Richard Dyer of the Boston Globe tells the story of an astonishing and little known pianist of our time. Now 76, she has 119 recordings (including the Chopin/Godowsky etudes, which she's been practicing since she was thirteen!). She's worked with Cortot, Richter, and Haskil. No public performing in the past 25 years because she is living with cancer, and was once told that it is "impolite to look ill." She's still recording and has major projects planned. Read about Joyce Hatto.

Saturday, August 20, 2005

High-heeled piano

One of the Schimmel pianos.

The Wyner/Levin encounter

The post below should have included this link to an hour spent with pianist Robert Levin and composer Yehudi Wyner just prior to the world premiere of Wyner's piano concerto. It was commissioned by the Boston Symphony Orchestra and dedicated to Levin. During the show, Levin plays music by Wyner and Mendelssohn, and Wyner exposes some of his creative process at the keyboard, including the unleashing of a riotous song called "The Florida Express." Both offer insights into music, friendship and life.

Friday, August 19, 2005

Revolutionary relaxation

It was a deep pleasure to spend the evening with two major musical forces based here in Boston. The delicious dinners that they create are famous in the music world. This composer/pianist and his wife, a conductor and former world-class soprano, are the warmest possible creatures. Midnight arrived, and there'd been so much wordplay, so many stories, and such a volley of hilarity-and-profundity, that I left feeling like I'd taken a vacation.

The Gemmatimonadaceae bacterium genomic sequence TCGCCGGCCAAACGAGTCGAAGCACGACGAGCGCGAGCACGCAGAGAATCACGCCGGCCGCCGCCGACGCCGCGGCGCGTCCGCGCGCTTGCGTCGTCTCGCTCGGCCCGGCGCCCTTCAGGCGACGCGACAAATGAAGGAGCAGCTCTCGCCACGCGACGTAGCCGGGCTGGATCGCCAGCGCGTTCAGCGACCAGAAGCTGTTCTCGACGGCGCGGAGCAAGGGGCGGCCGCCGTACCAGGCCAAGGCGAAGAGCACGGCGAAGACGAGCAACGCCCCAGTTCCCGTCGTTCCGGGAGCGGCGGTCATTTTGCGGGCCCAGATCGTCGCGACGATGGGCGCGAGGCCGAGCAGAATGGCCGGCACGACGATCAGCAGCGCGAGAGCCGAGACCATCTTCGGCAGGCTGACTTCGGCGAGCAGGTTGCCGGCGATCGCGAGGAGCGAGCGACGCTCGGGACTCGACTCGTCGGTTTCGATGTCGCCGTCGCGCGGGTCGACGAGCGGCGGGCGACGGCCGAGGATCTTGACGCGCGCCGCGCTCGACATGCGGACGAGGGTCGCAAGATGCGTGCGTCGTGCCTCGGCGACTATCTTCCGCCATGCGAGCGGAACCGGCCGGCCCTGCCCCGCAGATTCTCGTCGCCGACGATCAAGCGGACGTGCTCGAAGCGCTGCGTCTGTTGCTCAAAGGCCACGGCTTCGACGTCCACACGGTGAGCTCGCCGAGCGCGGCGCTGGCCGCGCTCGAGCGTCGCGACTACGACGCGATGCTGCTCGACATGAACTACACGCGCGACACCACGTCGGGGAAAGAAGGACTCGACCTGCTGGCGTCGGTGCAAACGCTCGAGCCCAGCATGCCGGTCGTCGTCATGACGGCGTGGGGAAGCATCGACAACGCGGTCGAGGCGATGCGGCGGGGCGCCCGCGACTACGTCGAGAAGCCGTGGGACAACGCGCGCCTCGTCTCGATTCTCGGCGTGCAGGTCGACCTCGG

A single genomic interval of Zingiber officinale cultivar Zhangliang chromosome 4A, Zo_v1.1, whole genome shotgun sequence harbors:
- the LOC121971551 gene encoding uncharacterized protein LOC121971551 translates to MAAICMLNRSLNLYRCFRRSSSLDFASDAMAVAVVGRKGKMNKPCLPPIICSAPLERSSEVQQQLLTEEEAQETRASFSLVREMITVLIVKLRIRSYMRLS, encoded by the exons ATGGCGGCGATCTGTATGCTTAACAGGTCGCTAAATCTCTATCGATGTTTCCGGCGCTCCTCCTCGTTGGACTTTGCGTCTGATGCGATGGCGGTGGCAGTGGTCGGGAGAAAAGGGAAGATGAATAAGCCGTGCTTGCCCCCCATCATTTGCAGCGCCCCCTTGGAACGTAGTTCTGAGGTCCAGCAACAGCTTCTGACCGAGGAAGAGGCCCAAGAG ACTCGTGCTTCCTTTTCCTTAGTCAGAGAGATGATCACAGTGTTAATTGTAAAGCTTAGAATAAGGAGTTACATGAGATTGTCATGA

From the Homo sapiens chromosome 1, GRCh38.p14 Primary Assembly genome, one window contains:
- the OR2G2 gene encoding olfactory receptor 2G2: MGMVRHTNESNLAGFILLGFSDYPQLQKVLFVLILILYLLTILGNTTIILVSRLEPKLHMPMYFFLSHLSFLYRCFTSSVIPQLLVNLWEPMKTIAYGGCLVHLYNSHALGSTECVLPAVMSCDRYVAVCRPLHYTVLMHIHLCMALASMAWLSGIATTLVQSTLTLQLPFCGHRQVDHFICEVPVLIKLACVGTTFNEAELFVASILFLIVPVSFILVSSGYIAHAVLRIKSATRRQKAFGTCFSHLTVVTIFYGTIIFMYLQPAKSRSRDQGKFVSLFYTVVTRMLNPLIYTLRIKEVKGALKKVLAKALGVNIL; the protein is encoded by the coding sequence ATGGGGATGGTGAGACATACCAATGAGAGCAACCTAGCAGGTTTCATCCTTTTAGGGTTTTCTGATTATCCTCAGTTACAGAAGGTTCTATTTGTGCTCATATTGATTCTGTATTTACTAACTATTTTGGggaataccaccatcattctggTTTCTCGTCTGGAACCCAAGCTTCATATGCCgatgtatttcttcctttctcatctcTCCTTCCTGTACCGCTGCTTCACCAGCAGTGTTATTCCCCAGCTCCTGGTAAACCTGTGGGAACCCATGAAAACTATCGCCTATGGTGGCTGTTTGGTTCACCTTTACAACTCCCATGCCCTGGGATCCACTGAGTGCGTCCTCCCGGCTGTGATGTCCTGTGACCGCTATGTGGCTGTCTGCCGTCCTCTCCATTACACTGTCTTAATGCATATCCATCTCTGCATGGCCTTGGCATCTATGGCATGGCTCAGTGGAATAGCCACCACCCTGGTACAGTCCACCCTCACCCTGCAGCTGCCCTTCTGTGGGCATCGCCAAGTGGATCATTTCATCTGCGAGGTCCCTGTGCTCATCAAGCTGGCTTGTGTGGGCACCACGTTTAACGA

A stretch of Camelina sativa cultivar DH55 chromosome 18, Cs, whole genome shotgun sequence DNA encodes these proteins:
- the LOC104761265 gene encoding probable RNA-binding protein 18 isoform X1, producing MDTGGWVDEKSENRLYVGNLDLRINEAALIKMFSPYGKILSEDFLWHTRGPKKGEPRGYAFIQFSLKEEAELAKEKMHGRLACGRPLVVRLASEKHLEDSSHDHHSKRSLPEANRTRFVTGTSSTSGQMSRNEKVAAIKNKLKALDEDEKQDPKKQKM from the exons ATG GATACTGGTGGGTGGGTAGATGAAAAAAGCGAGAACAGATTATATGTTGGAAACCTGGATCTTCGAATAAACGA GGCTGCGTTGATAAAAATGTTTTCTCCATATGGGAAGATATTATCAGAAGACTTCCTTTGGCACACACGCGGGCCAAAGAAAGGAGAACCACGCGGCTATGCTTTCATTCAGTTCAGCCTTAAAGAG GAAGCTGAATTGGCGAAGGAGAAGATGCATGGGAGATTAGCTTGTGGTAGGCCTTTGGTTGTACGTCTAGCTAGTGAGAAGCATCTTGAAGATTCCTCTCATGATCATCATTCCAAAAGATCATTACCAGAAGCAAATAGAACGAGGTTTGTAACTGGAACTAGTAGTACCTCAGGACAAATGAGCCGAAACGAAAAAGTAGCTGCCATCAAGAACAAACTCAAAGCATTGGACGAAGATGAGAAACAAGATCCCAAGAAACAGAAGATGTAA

They told us that soon after they'd finished converting their garage into a composition studio, Susan one day discovered a number of curious neighborhood women who had descended upon the composer to find out exactly what he was accomplishing in there. Yehudi fell mischievously into a brash display at the piano, beginning with Chopin's Revolutionary etude, followed by choice bits from the Tempest sonata, and more. The women exhaled in unison, and Susan heard them oohing and aahing. Finally one of them exclaimed, "Oh, that is so relaxing!"